which will be referred to hereinafter as Prepolymer A.
EXAMPLE ll 10 parts by weight of the liquid polyene from Example I (Prepolymer A), parts by weight of commercially available poly-(diallyl orthophthalate) and as stabilizers, 0.2 parts by weight of phosphorous acid, 0.044 parts hydroquinone, and 0.015 parts pyragallol were admixed with 20 parts by weight of pentaerythritol tetrakis (B-mercaptopropionate) commercially available from Carlisle Chemical Co. under the tradename of Q-43, 0.] part by weight of sudan green dye and 8.0 parts by weight benzophenone in parts by weight of ethylene dichloride. The mixture was stirred at room temperature for one-half hour at which time all ingredients were in solution. The photocurable solution was then coated onto a 1 mil thick Mylar film extended on a tempered glass plate which was heated to 76C. A calibrated draw bar set so as to coat a 16 mil thick coating was drawn across the photocurable composition. After drying for 75 minutes at 76C, an 8 mil thick film of the dried solid photocurable composition resulted. The dried coating was covered with a 2 mil thick polyethylene protective cover sheet and the laminate was rolled up on two take-up rolls. The rolls were placed in a Dupont Laminating Machine, the polyethylene cover sheets removed and the coated Mylar substrates were laminated to both sides of a drilled printed circuit board (coated surface being laminated to the board) at a temperature of 160F and a speed of three-fourths feet per minute. The board prior to coating had been electroless plated and electrolytically plated with copper followed by an electrolytic plating of tin-lead over the etched copper circuit thereon on both sides of the board. The photocurable composition on both sides of the board was exposed through a transparency imaged in the pad areas and in contact with the Mylar substrate, to a 275 watt Westinghouse U.V. sunlamp at a surface intensity on the composition of 4,000 microwatts/cm for 7 minutes. The major spectral lines of the sunlamp were all above 3000 angstroms. The Mylar substrate was then stripped off both sides of the board leaving the composition on the board and the images on the board surface were developed by spraying with O-dichlorobenzene for 4 minutes. The resulting resolution was excellent. The board was then washed with water for 1 minute and air dried at 75C for minutes. The dried board was then baked in an air oven at 120C for 35 minutes.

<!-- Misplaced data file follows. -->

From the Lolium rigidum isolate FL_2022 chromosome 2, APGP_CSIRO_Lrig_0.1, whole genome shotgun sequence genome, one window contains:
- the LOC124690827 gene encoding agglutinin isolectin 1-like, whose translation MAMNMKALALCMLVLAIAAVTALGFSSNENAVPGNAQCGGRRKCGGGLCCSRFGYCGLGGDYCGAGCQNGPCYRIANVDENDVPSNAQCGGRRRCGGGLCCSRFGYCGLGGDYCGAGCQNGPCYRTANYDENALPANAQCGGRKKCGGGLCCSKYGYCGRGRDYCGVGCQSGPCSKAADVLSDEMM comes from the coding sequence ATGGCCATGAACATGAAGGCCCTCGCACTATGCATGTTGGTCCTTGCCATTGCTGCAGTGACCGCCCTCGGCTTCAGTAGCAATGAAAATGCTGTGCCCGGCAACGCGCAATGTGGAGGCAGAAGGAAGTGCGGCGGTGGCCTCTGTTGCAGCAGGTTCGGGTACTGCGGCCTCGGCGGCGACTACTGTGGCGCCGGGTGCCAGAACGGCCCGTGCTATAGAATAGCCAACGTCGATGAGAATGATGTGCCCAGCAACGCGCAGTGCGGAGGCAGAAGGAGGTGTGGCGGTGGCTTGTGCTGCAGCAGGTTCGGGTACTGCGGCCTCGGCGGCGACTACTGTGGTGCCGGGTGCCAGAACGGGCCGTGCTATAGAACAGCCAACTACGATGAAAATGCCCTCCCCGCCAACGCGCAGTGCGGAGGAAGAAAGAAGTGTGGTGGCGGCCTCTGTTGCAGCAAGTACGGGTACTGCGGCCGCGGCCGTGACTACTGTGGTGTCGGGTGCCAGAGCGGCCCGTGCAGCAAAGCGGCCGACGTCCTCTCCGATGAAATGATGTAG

The leads of electrical components were inserted through the holes in the board. Using a standard commercially available solder machine, the board was then passed over foaming flux, i.e. Reliavos 346-35, a fast drying activated rosin flux commercially available from Alphametals Inc., Jersey City, New Jersey, to coat the pad areas to be soldered with the flux. The board was then conveyed over a preheater maintained at a temperature sufficient to raise the temperature of the circuit board to the range 210225F and then over a solder bath maintained at 500F. The solder is then splashed on the under side of the board, thereby soldering the leads extending therethrough to the board. The printed circuit boards with the electrical components soldered thereto are then washed in 1,1,1- trichloroethane to remove the flux and then dried. Inspection of the board showed that the cured composition was unaffected by the soldering steps and adhered well to the board.